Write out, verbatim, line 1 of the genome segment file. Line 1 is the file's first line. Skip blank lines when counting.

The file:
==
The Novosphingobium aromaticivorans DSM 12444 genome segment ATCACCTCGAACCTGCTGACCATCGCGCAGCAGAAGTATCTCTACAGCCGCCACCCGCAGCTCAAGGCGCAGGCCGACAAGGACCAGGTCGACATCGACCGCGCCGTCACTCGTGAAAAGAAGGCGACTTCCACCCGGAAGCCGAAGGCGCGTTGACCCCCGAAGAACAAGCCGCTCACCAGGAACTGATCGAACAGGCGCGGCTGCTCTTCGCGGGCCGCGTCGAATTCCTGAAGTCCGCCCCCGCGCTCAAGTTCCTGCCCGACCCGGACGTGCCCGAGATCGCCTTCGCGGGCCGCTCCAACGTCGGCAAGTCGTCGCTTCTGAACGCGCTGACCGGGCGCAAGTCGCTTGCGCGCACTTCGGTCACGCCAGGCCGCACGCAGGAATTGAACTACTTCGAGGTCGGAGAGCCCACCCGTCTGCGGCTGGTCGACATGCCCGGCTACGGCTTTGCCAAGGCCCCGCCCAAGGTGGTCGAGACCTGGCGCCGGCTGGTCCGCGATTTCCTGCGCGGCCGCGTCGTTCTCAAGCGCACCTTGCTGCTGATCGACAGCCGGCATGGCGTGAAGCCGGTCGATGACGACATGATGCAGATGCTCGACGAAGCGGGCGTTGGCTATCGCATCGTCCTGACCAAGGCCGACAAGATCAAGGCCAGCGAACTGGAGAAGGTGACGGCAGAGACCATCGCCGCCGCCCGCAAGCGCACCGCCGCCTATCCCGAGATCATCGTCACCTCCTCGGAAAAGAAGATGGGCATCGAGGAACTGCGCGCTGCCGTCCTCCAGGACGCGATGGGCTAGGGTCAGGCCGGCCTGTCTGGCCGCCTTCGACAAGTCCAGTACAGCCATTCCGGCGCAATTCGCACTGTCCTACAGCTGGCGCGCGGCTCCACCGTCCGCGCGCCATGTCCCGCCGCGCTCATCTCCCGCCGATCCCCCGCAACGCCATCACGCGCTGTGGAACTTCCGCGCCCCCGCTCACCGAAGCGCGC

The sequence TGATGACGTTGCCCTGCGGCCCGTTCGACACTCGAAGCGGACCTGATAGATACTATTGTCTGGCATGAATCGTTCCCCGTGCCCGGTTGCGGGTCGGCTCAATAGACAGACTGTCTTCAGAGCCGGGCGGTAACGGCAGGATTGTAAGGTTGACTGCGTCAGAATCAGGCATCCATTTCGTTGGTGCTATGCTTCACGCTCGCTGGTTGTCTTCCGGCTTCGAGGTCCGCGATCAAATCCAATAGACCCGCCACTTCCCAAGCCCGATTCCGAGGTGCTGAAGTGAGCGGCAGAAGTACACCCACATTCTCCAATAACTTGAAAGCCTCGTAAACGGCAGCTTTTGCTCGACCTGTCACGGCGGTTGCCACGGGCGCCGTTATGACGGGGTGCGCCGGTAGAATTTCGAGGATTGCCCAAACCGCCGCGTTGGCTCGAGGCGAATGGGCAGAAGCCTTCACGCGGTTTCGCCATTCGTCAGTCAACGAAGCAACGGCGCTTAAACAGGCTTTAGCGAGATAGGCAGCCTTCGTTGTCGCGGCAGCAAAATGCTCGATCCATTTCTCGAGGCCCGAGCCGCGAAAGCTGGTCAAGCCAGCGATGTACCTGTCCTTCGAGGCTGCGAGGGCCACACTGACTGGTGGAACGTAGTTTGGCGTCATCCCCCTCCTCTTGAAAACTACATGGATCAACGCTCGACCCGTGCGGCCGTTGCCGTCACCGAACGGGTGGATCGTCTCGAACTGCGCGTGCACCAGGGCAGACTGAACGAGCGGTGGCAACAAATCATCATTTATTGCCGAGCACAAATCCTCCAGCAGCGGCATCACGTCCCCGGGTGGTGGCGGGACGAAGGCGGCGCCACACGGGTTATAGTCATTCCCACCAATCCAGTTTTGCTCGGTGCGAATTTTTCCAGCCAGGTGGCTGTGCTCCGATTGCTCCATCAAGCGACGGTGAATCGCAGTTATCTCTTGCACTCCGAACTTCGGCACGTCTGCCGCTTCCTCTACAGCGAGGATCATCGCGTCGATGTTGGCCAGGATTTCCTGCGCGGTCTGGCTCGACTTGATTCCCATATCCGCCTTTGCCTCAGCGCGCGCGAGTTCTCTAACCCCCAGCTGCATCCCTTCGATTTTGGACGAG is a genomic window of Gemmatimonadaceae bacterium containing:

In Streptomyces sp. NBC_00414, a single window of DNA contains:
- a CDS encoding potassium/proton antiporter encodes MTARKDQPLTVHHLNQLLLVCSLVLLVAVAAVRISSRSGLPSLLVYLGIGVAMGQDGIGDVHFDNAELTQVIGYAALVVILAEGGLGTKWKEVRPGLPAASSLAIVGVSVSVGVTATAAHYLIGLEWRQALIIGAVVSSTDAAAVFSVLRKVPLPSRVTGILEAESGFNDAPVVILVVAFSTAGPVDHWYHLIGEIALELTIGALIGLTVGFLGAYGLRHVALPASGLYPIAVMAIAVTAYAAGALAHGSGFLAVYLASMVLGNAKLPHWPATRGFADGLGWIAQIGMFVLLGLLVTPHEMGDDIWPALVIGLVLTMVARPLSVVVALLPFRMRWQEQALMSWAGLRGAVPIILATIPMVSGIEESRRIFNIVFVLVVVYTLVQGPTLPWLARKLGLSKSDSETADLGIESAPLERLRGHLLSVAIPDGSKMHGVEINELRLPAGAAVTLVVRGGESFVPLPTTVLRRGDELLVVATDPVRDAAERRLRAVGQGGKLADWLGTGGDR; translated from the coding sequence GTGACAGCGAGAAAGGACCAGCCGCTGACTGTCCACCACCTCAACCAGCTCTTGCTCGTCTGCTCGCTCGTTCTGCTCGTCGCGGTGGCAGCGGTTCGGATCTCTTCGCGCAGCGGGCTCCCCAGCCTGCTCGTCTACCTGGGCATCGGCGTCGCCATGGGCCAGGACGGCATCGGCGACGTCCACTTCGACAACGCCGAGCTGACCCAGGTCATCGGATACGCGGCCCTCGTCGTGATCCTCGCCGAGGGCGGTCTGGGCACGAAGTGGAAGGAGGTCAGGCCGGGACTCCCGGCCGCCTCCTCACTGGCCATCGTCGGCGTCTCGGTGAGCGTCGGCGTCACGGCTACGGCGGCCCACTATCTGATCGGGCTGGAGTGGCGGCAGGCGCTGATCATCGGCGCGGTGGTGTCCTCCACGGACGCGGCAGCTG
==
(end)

The Novosphingobium aromaticivorans DSM 12444 genome segment ATCACCTCGAACCTGCTGACCATCGCGCAGCAGAAGTATCTCTACAGCCGCCACCCGCAGCTCAAGGCGCAGGCCGACAAGGACCAGGTCGACATCGACCGCGCCGTCACTCGTGAAAAGAAGGCGACTTCCACCCGGAAGCCGAAGGCGCGTTGACCCCCGAAGAACAAGCCGCTCACCAGGAACTGATCGAACAGGCGCGGCTGCTCTTCGCGGGCCGCGTCGAATTCCTGAAGTCCGCCCCCGCGCTCAAGTTCCTGCCCGACCCGGACGTGCCCGAGATCGCCTTCGCGGGCCGCTCCAACGTCGGCAAGTCGTCGCTTCTGAACGCGCTGACCGGGCGCAAGTCGCTTGCGCGCACTTCGGTCACGCCAGGCCGCACGCAGGAATTGAACTACTTCGAGGTCGGAGAGCCCACCCGTCTGCGGCTGGTCGACATGCCCGGCTACGGCTTTGCCAAGGCCCCGCCCAAGGTGGTCGAGACCTGGCGCCGGCTGGTCCGCGATTTCCTGCGCGGCCGCGTCGTTCTCAAGCGCACCTTGCTGCTGATCGACAGCCGGCATGGCGTGAAGCCGGTCGATGACGACATGATGCAGATGCTCGACGAAGCGGGCGTTGGCTATCGCATCGTCCTGACCAAGGCCGACAAGATCAAGGCCAGCGAACTGGAGAAGGTGACGGCAGAGACCATCGCCGCCGCCCGCAAGCGCACCGCCGCCTATCCCGAGATCATCGTCACCTCCTCGGAAAAGAAGATGGGCATCGAGGAACTGCGCGCTGCCGTCCTCCAGGACGCGATGGGCTAGGGTCAGGCCGGCCTGTCTGGCCGCCTTCGACAAGTCCAGTACAGCCATTCCGGCGCAATTCGCACTGTCCTACAGCTGGCGCGCGGCTCCACCGTCCGCGCGCCATGTCCCGCCGCGCTCATCTCCCGCCGATCCCCCGCAACGCCATCACGCGCTGTGGAACTTCCGCGCCCCCGCTCACCGAAGCGCGC